Translation Exercise • 38

La traduzione, come metodo di esercizio nell’apprendimento di una lingua, farà sicuramente parte della vecchia scuola, però, inserita in un contesto più vario di apprendimento, soprattutto con feedback in tempo reale, può sempre essere un utile esercizio di allenamento.

Consiglio una partecipazione attiva e visibile postando la tua versione tra i commenti in fondo a questa pagina. In questo modo riceverai un mio commento o suggerimento in tempo più o meno reale. Ma per chi non se la sente, si può semplicemente annotare la propria versione e controllarla attraverso i miei commenti lasciati per gli altri.

Ecco la nuova frase:

Non avresti potuto cambiare il modo in cui sono andate le cose, anche se fossi stato presente.

Buon divertimento!

Puoi esercitarti quanto vuoi

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Author: Tony

Born and raised in Malaysia between Kuala Lumpur and Singapore. Educated at Wycliffe College in Stonehouse, Gloucestershire, England. Living in the foothills of Mount Etna since 1982 and teaching English at Catania University since 1987.

41 thoughts on “Translation Exercise • 38”

  1. Non avresti potuto cambiare il modo in cui sono andate le cose, anche se fossi stato presente.
    😊
    You couldn’t have changed the way things went, even if you had been there.

    Liked by 1 person

  2. Good afternoon prof

    – You couldn’t have changed the way things went, even if you had been there.

    Thank you

    Have a nice afternoon

    Liked by 1 person

  3. Non avresti potuto cambiare il modo in cui sono andate le cose, anche se fossi stato presente.
    You couldn’t have change how the things went although you had been there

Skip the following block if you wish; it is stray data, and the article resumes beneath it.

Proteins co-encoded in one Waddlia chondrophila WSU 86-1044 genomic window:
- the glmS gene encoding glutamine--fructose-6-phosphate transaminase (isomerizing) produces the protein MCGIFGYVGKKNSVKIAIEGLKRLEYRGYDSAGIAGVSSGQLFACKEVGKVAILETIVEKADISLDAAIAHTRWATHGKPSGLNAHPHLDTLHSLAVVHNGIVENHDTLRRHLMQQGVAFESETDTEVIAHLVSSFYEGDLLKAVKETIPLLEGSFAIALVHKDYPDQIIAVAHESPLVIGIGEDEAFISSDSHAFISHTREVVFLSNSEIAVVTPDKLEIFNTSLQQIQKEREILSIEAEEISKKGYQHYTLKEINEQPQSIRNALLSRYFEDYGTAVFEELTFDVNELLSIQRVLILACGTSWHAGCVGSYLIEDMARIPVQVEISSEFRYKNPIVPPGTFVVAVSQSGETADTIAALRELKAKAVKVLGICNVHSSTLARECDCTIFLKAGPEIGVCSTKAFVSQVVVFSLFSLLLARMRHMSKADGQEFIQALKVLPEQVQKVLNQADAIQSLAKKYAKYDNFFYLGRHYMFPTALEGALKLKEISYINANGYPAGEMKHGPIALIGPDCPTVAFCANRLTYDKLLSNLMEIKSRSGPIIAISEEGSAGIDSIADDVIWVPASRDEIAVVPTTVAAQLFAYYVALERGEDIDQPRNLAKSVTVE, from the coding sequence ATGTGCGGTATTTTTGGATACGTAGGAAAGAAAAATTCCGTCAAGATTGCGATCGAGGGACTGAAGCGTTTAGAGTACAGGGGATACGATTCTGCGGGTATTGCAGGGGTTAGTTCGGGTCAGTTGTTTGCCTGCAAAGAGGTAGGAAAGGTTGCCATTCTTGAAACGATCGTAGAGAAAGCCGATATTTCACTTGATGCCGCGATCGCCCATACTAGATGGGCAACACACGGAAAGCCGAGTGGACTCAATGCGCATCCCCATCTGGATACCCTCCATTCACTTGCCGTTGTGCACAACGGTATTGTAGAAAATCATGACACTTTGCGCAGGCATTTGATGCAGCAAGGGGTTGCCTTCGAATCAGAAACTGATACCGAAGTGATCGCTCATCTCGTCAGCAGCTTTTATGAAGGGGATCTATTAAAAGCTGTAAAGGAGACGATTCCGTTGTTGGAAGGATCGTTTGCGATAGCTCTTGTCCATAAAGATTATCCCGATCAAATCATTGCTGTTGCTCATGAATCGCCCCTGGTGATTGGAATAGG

Like

      1. Hi Manu. Your two corrections are definitely improvements on the original!
        N.B.
        ‘Although’ is “sebbene” and doesn’t work here. You need ‘even if’.
        ‘How’ is fine, but I would suggest the alternative “the way’ in this kind of context.

        Like

  4. 38
    Non avresti potuto cambiare il modo in cui sono andate le cose, anche se fossi stato presente.
    You couldn’t have changed the way things turned out, even if you had been there.

    Like

        1. Exactly, Nadia. “Things” is a countable plural being used in a ‘general’ sense and therefore requires no definite article.

          Like

    1. Very good, Rachele.
      I would consider the (perhaps more typical) alternative of ‘the way’ instead of ‘how’.

      Like

  5. Non avresti potuto cambiare il modo in cui sono andate le cose, anche se fossi stato presente.
    Oh my, Teacher!!!
    You couldn’t have chanced the way things happened even if you would have been there

    Liked by 1 person

    1. The first part is all good, Anita (apart from the typo ‘chanced’).
      In the second part, you have used a past conditional which doesn’t have any place here.
      When the Italian uses a ‘congiuntivo passato’, the English generally (if not always) uses a ‘past perfect’.
      Try again! 🙂

      Like

  6. Non avresti potuto cambiare il modo in cui sono andate le cose, anche se fossi stato presente.

    You couldn’t have changed the way things went, even if you had beeb there.

    Liked by 1 person

    1. That’s very close, Cocco!
      You’ve forgotten the ‘d’ on the end of ‘changed’ and there’s no need for ‘how’ since you have ‘the way’.
      Otherwise it’s perfect. 🙂

      Like

  7. Non avresti potuto cambiare il modo in cui sono andate le cose, anche se fossi stato presente.
    You couldn’t have changed the way things went / turned out, even if you had been there.

    Liked by 1 person

  8. Non avresti potuto cambiare il modo in cui sono andate le cose, anche se fossi stato presente.

    You couldn’t have changed the way how things went/have gone (both right for me), even if you had been there.

    Liked by 1 person

    1. A very good effort, Dani.
      1) There is no need for ‘how’ since you have ‘the way’.
      2) The speaker is clearly referring to a specific event in the past (anche se fossi stato presente) and this leaves no space for the ‘present perfect’.

      Like

    1. A really good attempt, Daniele. You’ve made just one, quite important, tense mistake though. Bear in mind that this is a ‘narrative’. Can you spot your mistake?

      Like

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